What are Diverticula?
Diverticula commonly appear in people aged 40 and above. They do not usually cause problems. Diverticula can be thought of as elongated balloons with thin patches. When air fills the balloon, the air occupies more space in the thin patches first. Similarly, diverticulum form in the weak spots of the intestinal wall, filling up those spots with air or fluid.
The size of the diverticulum can be pea-sized and sometimes larger. People with diverticulosis experience mild or no symptoms. On the other hand, people with diverticulitis often experience more disconcerting symptoms.
Causes of Diverticulitis
Experts are unsure about the exact cause of diverticulosis and diverticulitis. However some believe that these occur due to lack of fiber in one’s diet. When stool becomes too dry, the colon needs to exert more to pass the stool through. The high pressure causes the weakest points of the intestinal wall to protrude and in some cases erode, which then causes diverticulitis. Diverticulitis may also occur if stool gets in the sacs, causing a bacterial infection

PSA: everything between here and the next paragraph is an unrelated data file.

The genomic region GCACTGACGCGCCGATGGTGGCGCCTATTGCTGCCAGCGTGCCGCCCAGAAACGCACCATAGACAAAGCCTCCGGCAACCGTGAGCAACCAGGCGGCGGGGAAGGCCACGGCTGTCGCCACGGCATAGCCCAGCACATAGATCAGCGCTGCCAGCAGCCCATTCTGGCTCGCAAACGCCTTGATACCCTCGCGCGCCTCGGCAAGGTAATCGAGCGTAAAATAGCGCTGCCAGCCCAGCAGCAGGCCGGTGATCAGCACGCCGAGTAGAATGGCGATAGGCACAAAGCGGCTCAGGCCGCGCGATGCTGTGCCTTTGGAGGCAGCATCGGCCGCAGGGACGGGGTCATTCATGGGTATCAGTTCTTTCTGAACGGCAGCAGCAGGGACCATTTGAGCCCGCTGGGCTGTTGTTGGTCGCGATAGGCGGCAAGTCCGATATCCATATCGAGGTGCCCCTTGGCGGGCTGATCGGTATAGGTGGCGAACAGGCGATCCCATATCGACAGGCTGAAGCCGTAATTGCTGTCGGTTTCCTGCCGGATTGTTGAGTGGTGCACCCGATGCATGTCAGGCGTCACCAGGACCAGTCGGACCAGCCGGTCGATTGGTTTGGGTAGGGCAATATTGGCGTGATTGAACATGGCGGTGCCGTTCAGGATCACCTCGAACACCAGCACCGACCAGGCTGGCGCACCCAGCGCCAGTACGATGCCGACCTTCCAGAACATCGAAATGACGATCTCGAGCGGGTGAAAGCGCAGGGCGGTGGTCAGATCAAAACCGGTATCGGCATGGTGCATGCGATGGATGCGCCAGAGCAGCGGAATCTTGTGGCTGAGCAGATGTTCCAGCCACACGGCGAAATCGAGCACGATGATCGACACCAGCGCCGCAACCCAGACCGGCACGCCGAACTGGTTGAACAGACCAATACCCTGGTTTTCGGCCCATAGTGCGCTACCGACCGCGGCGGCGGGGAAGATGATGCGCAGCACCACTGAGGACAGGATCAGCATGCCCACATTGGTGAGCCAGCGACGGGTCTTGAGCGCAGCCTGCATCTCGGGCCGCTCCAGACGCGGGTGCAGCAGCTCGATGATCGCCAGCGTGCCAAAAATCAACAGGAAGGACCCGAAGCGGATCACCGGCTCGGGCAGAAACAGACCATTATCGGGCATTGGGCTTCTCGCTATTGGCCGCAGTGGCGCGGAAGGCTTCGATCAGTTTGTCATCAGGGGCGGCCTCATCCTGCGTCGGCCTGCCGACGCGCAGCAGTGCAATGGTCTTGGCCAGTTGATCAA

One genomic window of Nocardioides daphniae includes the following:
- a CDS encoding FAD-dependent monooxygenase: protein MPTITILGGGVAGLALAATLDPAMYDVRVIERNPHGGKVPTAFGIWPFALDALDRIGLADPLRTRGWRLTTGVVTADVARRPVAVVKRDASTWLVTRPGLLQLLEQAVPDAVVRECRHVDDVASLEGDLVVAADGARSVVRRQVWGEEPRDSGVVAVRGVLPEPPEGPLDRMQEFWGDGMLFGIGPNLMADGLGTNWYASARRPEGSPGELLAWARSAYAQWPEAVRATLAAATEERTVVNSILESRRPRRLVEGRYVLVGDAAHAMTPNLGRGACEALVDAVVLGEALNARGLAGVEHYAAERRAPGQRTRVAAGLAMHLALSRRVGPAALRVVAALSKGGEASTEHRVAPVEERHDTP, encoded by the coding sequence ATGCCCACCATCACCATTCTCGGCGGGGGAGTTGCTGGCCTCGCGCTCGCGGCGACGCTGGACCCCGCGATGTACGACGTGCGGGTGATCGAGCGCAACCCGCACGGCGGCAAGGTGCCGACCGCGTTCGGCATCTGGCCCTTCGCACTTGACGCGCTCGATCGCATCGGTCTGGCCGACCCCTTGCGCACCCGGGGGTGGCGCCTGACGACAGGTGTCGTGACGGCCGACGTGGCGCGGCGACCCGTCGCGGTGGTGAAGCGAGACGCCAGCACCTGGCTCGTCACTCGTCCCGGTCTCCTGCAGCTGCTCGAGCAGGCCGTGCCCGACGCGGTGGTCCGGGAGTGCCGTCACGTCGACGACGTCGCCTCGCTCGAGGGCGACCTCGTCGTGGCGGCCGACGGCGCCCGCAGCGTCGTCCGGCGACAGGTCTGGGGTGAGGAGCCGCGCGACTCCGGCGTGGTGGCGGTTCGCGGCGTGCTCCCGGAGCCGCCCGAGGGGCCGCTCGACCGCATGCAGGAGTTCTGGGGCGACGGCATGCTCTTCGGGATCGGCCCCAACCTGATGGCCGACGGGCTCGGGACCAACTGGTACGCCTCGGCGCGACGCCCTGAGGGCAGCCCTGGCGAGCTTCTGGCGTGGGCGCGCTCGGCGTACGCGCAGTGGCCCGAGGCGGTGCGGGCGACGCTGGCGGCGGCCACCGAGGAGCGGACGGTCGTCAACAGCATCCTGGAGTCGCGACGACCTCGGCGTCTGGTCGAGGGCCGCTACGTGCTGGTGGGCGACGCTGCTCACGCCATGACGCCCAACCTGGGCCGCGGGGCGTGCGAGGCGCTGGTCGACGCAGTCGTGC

Another factor for the development of diverticulosis and diverticulitis is genes. Doctors have observed that people from the west develop diverticulosis in the last third of the colon, while people from Asia develop diverticulosis in the first section of the large intestine.
Diverticulitis is also linked to lack of exercise, obesity, medication and smoking.
Signs and Symptoms of Diverticulitis
Diverticulosis is often asymptomatic (no symptoms) but in some cases, people experience mild symptoms in the lower abdomen such as:
- Abdominal Cramps. Patients experience miild pain due to a tight feeling in the muscles of the stomach.
- Constipation. This refers to infrequent bowel movements and difficulty in passing the stool.
- Bloating. Discomfort and feeling “stuffed”.
- Flatulence. Abdominal discomfort due to build-up of gas
Diverticulitis manifests more symptoms such as: